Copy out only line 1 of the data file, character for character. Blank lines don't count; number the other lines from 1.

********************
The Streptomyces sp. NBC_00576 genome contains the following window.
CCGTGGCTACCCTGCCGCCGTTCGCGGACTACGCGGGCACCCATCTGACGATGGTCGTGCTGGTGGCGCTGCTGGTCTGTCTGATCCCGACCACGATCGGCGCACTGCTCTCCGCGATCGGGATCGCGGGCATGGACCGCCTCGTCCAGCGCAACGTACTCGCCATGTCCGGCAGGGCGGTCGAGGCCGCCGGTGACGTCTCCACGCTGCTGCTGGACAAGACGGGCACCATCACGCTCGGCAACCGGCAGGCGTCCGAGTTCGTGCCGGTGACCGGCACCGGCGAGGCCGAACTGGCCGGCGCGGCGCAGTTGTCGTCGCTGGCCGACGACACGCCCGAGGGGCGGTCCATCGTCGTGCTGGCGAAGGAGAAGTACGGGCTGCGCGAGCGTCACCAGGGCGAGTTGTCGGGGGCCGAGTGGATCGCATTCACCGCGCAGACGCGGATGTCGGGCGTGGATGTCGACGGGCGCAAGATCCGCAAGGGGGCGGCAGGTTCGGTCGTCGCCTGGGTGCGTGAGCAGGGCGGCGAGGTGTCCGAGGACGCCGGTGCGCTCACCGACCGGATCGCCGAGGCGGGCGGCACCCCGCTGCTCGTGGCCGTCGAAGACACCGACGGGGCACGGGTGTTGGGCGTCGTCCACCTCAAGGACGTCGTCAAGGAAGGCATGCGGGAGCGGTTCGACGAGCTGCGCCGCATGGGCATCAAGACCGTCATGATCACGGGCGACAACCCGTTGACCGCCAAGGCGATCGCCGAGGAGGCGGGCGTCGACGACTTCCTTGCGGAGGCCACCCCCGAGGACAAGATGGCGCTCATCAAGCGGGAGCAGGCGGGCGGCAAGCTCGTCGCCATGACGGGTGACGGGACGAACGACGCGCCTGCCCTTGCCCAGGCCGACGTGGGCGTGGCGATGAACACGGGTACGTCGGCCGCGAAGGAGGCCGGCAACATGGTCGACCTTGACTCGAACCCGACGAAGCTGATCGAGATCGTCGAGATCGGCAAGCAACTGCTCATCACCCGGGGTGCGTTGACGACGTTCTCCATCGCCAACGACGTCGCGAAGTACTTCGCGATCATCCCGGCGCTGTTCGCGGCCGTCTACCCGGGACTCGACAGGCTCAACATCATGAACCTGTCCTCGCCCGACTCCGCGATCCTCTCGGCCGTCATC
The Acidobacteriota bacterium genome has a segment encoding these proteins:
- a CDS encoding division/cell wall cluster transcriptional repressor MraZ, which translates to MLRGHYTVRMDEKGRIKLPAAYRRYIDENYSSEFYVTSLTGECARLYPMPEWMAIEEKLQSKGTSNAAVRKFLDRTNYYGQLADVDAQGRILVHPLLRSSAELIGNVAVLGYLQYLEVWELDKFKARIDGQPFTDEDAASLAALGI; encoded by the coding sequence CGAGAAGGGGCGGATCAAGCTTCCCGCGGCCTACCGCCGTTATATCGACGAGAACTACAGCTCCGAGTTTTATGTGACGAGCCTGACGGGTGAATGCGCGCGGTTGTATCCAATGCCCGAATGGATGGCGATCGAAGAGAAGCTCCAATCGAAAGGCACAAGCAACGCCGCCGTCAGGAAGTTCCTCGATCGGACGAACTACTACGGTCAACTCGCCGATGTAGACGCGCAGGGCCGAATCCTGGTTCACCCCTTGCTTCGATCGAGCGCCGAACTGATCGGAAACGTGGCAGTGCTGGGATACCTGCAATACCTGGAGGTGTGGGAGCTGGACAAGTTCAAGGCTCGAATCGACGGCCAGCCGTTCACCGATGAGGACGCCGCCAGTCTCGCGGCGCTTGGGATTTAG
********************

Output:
The Streptomyces sp. NBC_00576 genome contains the following window.